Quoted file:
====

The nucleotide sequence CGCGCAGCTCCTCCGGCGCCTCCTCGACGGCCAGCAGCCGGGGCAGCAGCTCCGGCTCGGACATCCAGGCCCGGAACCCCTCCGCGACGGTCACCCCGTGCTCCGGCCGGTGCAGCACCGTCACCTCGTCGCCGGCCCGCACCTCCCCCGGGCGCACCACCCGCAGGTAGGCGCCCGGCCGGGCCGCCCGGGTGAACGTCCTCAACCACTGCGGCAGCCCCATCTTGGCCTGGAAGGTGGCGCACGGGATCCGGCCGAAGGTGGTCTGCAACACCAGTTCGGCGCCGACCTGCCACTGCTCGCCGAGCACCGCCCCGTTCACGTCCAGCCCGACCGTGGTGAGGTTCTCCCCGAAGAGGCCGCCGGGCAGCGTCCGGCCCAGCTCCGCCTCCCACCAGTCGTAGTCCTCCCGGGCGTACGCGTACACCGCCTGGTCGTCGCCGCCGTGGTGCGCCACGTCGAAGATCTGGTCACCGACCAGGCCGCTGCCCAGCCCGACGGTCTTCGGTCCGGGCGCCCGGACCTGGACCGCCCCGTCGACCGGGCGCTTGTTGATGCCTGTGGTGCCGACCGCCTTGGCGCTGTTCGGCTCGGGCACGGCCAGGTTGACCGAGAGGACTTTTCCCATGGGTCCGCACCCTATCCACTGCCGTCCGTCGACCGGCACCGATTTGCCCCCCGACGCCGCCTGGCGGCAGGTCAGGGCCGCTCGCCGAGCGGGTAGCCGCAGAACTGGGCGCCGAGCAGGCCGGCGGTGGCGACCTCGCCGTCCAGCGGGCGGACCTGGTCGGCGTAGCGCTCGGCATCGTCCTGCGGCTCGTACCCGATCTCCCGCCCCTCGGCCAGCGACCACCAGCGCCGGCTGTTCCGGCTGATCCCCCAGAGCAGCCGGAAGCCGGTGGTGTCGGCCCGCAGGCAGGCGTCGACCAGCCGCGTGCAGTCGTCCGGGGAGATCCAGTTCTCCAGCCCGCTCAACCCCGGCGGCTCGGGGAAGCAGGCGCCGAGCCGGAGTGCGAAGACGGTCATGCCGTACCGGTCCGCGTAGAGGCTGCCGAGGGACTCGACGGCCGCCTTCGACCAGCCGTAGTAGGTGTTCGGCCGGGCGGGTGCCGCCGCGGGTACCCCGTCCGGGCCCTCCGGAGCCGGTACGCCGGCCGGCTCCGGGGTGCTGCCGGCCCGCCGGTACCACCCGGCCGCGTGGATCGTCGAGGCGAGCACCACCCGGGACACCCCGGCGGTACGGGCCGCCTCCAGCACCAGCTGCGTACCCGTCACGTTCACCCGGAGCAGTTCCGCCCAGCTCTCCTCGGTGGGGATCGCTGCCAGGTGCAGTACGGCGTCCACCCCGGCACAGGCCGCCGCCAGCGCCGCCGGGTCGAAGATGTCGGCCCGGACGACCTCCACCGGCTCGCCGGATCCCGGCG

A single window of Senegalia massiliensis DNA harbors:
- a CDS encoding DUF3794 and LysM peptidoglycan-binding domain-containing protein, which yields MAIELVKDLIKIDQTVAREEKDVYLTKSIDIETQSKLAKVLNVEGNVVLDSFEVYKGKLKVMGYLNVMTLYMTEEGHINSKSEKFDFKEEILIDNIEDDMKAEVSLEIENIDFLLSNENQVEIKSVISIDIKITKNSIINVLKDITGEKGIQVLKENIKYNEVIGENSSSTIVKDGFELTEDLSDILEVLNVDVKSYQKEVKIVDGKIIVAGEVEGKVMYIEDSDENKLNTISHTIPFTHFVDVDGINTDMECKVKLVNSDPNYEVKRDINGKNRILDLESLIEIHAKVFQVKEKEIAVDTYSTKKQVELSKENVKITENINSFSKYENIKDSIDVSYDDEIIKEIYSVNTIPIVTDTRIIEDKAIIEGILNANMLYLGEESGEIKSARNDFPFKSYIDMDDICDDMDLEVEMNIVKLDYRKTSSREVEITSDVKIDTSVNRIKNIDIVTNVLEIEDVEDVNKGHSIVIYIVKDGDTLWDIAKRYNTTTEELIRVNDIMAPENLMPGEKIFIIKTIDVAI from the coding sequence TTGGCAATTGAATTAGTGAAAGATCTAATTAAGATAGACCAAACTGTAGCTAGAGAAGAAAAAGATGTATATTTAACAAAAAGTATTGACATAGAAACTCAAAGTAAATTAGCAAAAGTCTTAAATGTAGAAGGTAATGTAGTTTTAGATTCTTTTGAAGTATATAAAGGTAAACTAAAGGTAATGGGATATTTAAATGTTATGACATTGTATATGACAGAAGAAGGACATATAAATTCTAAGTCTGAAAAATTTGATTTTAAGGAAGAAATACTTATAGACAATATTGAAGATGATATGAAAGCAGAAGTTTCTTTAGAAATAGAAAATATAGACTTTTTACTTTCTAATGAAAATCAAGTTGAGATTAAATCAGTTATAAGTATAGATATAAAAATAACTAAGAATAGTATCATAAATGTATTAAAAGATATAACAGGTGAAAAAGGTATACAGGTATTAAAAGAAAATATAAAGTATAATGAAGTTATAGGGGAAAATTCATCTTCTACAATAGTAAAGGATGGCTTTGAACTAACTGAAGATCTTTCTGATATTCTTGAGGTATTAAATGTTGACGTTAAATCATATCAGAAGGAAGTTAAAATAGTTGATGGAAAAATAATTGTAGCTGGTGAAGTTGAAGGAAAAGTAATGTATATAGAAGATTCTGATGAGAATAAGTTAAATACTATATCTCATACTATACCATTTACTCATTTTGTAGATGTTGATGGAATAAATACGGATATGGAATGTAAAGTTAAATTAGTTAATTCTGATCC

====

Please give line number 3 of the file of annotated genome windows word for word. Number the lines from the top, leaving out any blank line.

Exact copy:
- a CDS encoding DUF3794 and LysM peptidoglycan-binding domain-containing protein, which yields MAIELVKDLIKIDQTVAREEKDVYLTKSIDIETQSKLAKVLNVEGNVVLDSFEVYKGKLKVMGYLNVMTLYMTEEGHINSKSEKFDFKEEILIDNIEDDMKAEVSLEIENIDFLLSNENQVEIKSVISIDIKITKNSIINVLKDITGEKGIQVLKENIKYNEVIGENSSSTIVKDGFELTEDLSDILEVLNVDVKSYQKEVKIVDGKIIVAGEVEGKVMYIEDSDENKLNTISHTIPFTHFVDVDGINTDMECKVKLVNSDPNYEVKRDINGKNRILDLESLIEIHAKVFQVKEKEIAVDTYSTKKQVELSKENVKITENINSFSKYENIKDSIDVSYDDEIIKEIYSVNTIPIVTDTRIIEDKAIIEGILNANMLYLGEESGEIKSARNDFPFKSYIDMDDICDDMDLEVEMNIVKLDYRKTSSREVEITSDVKIDTSVNRIKNIDIVTNVLEIEDVEDVNKGHSIVIYIVKDGDTLWDIAKRYNTTTEELIRVNDIMAPENLMPGEKIFIIKTIDVAI from the coding sequence TTGGCAATTGAATTAGTGAAAGATCTAATTAAGATAGACCAAACTGTAGCTAGAGAAGAAAAAGATGTATATTTAACAAAAAGTATTGACATAGAAACTCAAAGTAAATTAGCAAAAGTCTTAAATGTAGAAGGTAATGTAGTTTTAGATTCTTTTGAAGTATATAAAGGTAAACTAAAGGTAATGGGATATTTAAATGTTATGACATTGTATATGACAGAAGAAGGACATATAAATTCTAAGTCTGAAAAATTTGATTTTAAGGAAGAAATACTTATAGACAATATTGAAGATGATATGAAAGCAGAAGTTTCTTTAGAAATAGAAAATATAGACTTTTTACTTTCTAATGAAAATCAAGTTGAGATTAAATCAGTTATAAGTATAGATATAAAAATAACTAAGAATAGTATCATAAATGTATTAAAAGATATAACAGGTGAAAAAGGTATACAGGTATTAAAAGAAAATATAAAGTATAATGAAGTTATAGGGGAAAATTCATCTTCTACAATAGTAAAGGATGGCTTTGAACTAACTGAAGATCTTTCTGATATTCTTGAGGTATTAAATGTTGACGTTAAATCATATCAGAAGGAAGTTAAAATAGTTGATGGAAAAATAATTGTAGCTGGTGAAGTTGAAGGAAAAGTAATGTATATAGAAGATTCTGATGAGAATAAGTTAAATACTATATCTCATACTATACCATTTACTCATTTTGTAGATGTTGATGGAATAAATACGGATATGGAATGTAAAGTTAAATTAGTTAATTCTGATCC